I must dig out the case going on at the moment as a salient point.

Again back to the good news.  If you are via your own limited company and with good advice and you don’t sail too close to the wind all should be hunky dory.  Another comforting thought is that to bring about legislation that will screw you, screws all small companies at the same time.  That is a lot less likely than some shady pay scheme being tax investigated.   With umbrella’s I take these as fine as essentially you are PAYE but just relying on the uplift in contract rates while still paying tax via PAYE with the most minimal reductions.

I would say if your contract gross is near or > 1.5X your PAYE gross it could be a good move.    You will pay less tax so that extra money should be taken into account.  Along with the fact that stuff you use for work and any training you may buy (including those mega expensive Masters courses trading desks so like some Quants / Quant developers to have) can be written off against tax along with VAT on some things.  Ask your accountant but if you have some big education / training bills coming up or maybe for the last couple of years it can be a swinging point.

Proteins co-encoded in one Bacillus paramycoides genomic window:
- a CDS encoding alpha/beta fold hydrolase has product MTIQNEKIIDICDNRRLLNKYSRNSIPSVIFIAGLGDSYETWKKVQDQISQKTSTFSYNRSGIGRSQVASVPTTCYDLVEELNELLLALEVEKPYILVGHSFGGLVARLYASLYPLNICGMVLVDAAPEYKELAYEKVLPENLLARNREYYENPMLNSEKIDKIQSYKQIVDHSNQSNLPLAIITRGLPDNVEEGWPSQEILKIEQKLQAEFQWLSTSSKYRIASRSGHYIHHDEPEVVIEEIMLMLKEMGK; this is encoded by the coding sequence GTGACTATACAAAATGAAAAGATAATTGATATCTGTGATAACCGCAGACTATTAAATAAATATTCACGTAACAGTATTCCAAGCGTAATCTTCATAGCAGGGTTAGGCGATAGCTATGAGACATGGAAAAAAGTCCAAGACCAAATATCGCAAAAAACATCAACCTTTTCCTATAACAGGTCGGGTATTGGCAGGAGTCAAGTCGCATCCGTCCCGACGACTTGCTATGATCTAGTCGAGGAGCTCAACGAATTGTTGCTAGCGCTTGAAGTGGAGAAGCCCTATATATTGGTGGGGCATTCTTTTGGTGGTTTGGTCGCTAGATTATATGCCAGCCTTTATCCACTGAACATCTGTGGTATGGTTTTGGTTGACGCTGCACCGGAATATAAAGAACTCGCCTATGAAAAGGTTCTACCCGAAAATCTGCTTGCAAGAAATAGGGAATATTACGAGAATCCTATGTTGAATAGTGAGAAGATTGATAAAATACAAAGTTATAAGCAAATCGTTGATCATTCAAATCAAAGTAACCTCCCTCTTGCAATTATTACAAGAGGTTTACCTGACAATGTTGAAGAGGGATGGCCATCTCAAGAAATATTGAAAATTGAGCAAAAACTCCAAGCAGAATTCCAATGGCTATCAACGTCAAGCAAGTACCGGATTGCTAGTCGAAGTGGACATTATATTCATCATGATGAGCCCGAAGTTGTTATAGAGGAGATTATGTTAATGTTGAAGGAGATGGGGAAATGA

Corporation tax is 25%  so getting dividends is better that the PAYE tax if you go over 40K and into the 40% band.

So if you are on 50k + some bonus + bens and a 300 p/day job comes up?   £300 * £230 -> £69k   … it may be worth it.  If its £500 p/day + then its a pretty easy answer!